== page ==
Some of the games’ most satisfying moments come from the trail, though, especially when you cross borders and take in the progressive changes in music. The beautiful score from BAFTA Award Winning Ryan Ike is succinct and gorgeous, with a excellent mix of toe-tapping beats, soft ballads, and evocative lyrics that stick in your head long after you’re finished playing. In a game that’s mostly about reading text and walking around, Ike’s score gives WTWTLW genuine soul, complimenting the experience perfectly. The changes feel natural and the seamless execution genuinely brings the map to life.
Fortunately, narrative isn’t a problem either as the writing is absolutely first class. In addition to some respected and well known games journalists, there is plenty of other great talent involved, their words shining through in the characterisation of other wayfarers you meet along the way. WTWTLW is essentially a story about stories and the evolution of the folk tale, and the way that each short story is crafted to be this flexible and dynamic journey continues to be a source of amusement, fascination, and intrigue throughout the game.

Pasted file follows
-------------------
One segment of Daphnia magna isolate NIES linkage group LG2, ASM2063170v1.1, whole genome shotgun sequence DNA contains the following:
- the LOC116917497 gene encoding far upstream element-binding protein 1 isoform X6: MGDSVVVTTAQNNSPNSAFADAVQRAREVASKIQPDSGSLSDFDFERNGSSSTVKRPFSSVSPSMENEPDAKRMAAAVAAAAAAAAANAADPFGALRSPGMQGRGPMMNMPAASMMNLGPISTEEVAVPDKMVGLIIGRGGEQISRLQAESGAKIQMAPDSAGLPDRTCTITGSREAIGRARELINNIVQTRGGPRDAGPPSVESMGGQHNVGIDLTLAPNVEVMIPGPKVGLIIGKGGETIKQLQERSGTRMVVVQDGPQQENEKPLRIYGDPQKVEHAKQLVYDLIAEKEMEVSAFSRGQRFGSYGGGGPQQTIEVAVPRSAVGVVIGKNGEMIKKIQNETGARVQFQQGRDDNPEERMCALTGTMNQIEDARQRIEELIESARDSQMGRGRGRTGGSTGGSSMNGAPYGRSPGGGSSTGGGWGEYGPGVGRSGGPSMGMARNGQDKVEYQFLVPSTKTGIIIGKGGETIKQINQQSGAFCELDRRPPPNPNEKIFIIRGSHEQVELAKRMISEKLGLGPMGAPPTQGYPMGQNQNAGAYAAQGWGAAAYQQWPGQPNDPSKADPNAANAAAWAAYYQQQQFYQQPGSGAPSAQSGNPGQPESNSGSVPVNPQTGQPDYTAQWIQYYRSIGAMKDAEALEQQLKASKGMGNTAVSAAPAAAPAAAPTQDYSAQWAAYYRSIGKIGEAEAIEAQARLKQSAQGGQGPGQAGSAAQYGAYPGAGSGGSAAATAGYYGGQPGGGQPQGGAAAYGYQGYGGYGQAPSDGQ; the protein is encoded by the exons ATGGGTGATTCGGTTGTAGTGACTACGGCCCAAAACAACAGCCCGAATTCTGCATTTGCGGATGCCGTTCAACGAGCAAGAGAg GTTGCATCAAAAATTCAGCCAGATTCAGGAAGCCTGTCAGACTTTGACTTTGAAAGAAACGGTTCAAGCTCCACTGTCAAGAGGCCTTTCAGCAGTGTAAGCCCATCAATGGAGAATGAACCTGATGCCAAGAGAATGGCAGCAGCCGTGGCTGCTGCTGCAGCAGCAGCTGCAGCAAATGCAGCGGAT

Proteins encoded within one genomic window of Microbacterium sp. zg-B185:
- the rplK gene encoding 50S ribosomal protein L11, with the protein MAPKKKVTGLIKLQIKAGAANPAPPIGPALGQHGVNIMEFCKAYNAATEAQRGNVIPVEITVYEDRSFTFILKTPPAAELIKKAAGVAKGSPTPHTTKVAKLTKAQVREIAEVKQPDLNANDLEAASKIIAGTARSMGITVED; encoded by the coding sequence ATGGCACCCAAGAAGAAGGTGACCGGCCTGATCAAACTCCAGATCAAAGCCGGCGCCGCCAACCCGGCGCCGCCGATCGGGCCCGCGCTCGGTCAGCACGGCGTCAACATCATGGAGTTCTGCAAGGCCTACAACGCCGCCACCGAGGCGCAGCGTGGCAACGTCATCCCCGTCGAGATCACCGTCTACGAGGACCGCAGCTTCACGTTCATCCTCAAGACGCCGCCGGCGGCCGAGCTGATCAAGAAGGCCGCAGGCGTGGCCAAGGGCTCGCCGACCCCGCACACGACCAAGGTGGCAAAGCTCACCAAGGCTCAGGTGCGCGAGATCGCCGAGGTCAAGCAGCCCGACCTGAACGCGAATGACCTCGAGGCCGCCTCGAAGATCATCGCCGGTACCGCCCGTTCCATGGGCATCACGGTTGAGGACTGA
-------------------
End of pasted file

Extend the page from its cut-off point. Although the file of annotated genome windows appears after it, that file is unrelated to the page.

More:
All that said, I did feel as if the concept of WTWTLW perhaps sounds, and even feels, better than the execution. This definitely won’t be for everyone, even though it’s a wholly cathartic, and moving experience, really driven along by some fantastic voice acting. Yet it’s a game that feels best played in short blasts. It can drag and feel repetitive at times. Other times it can feel a bit aimless, drifting without direction. And it’s not helped when you feel as if conversations with characters go around in circles. They’ll say they’re in the mood for the same type of story over and over and it’s frustrating because you’ve got this massive collection to choose from. By picking, say, a sad story when they wanted to laugh, the wayfarer won’t open up to you, and you’ve lost a chance to connect with them on a deeper level. That can be frustrating as you might have just picked up a fantastic horror story you really like and are eager to see how it spreads, but are forced to keep it in the bank for another time. A story has the best chance of growing by the telling if it really resounds with the wayfarer who first hears it.
Graphically, it’s also a bit of a mixed bag. The still images used to illustrate a story as well as the state you’re in are stunning. The artists capture facial expressions perfectly, and the tone lovingly goes hand-in-hand with all other aspects. Coupled with the hand-drawn aesthetic of the travellers, the game really bares its soul to you and is at its most beautiful. The 3D travelling sequences inbetween, however, are a bit divisive.